Step 1. Attempt to Resolve Problem
Before you go to court, you must try and settle a claim before taking court action. If you don't try to settle first, the court may penalise you.
If you've got an issue about faulty goods, you must try to resolve the situation yourself first. For example if your TV's stopped working, contact the shop first in writing. Say you'll giving them a reasonable time to reply (eg a month), and that you'll take court action if they don't reply by then.
You could also try mediation, if the other party agrees - a third party will try to help both parties agree on a solution. There's usually a fee for this.
If you're disabled, you should check the court's facilities online. If you can't get into the court because of your disability, the case may be transferred to a more suitable court.
Step 2. Identify the Defendant
Often, you know exactly who you want to prosecute, but sometimes, especially with scammers it can be difficult to identify the company or person you want to sue. The process cannot start until you know who to specify on the court documents. Companies House records can sometimes help or determined searching on the Internet or looking for examples where other people have been scammed by the same fraudster and may have identified the culprit.
Step 3. Legal Advice
Legal advice can be a huge help in many cases but this does cost money and that puts a lot of people off. For many, dealing with a solicitor is not their first choice – Citizen’s Advice can in some cases be of great help and there is extensive information available on the Internet. Be careful though as some information on the Internet is merely opinion dressed up as fact.
Step 4 Evidence
You will need solid evidence to support your case. All relevant documentation needs to be collected. Any emails, records of phone conversations, credit card statements, bank statements, payments etc. are all essential to proving your case. If you claiming damage rather than just financial loss then you need evidence for that, where possible.
Step 5. The Small Claims Court
The Small Claims court is setup to be as easy as possible and fairly cheap for anyone to sue an individual or businesses that has defrauded them in some way. It is normally for cases where less than £10,000 is in dispute.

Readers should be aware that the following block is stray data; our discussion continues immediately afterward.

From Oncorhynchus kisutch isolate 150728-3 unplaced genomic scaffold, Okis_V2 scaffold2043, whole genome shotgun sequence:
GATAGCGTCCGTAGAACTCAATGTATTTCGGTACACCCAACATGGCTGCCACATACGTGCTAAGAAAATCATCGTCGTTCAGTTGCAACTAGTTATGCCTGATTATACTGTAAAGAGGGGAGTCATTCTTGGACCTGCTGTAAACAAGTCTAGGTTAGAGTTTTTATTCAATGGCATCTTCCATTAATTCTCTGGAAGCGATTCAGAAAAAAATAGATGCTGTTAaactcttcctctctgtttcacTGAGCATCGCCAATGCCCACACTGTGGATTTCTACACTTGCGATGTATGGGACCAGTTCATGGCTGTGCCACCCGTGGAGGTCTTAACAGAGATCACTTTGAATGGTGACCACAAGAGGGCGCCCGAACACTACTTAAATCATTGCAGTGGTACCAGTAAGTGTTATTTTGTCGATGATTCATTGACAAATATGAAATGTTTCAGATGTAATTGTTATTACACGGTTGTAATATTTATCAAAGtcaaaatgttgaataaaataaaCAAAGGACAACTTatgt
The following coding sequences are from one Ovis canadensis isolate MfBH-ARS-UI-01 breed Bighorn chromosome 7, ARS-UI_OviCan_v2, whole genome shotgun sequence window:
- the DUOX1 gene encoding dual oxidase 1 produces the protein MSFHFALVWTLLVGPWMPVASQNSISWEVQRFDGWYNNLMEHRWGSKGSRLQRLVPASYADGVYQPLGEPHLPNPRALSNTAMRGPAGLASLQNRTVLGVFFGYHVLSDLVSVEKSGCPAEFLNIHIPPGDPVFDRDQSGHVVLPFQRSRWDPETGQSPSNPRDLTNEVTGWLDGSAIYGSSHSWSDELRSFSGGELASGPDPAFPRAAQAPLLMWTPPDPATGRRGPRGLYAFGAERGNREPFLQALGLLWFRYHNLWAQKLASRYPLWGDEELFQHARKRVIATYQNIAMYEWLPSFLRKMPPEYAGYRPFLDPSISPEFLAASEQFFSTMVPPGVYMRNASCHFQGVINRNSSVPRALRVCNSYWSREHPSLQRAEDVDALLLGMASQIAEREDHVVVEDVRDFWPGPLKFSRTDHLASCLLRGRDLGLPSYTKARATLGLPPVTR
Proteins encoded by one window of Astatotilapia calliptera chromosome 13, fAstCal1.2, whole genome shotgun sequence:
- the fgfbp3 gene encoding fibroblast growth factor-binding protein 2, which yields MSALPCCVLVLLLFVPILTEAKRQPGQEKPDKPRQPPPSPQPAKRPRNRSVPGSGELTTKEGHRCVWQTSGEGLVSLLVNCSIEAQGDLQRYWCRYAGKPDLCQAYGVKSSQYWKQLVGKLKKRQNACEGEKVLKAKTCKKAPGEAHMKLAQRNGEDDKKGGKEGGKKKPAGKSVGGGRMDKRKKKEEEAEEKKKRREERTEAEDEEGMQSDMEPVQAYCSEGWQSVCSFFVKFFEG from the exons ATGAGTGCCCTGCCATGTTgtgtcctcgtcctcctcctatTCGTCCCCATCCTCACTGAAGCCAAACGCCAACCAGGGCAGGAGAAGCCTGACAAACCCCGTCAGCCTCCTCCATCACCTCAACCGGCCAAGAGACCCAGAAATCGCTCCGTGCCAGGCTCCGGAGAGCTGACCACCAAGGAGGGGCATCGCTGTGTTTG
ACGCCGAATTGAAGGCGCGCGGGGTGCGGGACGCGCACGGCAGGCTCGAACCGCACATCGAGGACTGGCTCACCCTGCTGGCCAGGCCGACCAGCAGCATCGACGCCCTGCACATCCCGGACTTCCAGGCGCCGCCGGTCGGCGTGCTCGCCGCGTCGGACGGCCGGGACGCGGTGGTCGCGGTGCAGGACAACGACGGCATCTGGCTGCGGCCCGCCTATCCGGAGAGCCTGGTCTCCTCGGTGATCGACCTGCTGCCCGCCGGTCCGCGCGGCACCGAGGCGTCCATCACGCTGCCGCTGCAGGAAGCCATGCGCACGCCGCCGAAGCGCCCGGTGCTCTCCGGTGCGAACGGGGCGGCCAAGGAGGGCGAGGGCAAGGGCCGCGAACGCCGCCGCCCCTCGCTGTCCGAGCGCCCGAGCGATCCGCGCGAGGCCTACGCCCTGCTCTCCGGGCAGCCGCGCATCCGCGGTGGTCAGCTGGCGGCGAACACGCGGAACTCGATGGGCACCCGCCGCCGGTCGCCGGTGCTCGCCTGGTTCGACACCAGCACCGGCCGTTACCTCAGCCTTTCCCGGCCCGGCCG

The most common claims are:
• bad service compensation e.g. by a plumber or hairdresser
• faulty goods e.g. a television or mobile phone
• disputes with landlords over damage
Step 6. Make a Claim
You can claim on paper but it’s easier to do so online and the system helps you as go along.
https://www.gov.uk/make-money-claim-online is the official government website.
To use the online service you need to have a Government Gateway login and password. If you don’t have this then get it in advance as it will take days to receive the details in the post. Go to http://www.gateway.gov.uk/
Step 7. What Happens Next?
On receiving the court documents, the defendant can choose to accept that they owe the money and agree to pay it – so there’s no need for a court case.
If the defendant doesn't respond to the court documents, then the claimant can ask for an order to be made against them.
If the defendant does reply to the court then the court considers the documents and decides which legal track to allocate the case to.
Step 8. The Notice of Allocation and Directions
For a small claims court case, both parties will be sent a form called a 'notice of allocation'. The form says what you'll have to do to prepare for the hearing (the date and location are set).
You might be told to send copies of documents you'll be using at the hearing to the court in and the other party at least 14 days before the hearing.
Step 9. The Hearing
You chose whether you wish to attend the hearing. If you don’t then the court will deal with the claim in your absence.
Step 10. Judgement
The majority of cases are dealt with quickly and a judgement issued. If that’s on the claimant’s side then the court will order the defendant to pay.
There were 21,860 County Court Judgements against business in England and Wales during the first three months of 2016, a 17 percent fall on the same period the previous year and the lowest first quarter since the financial crisis high of 71,867 judgments in Q1 2009.
The number of such judgements against individuals is far higher.
If you have any experiences with scammers, spammers or time-wasters do let me know – go to the About page then Contact Us.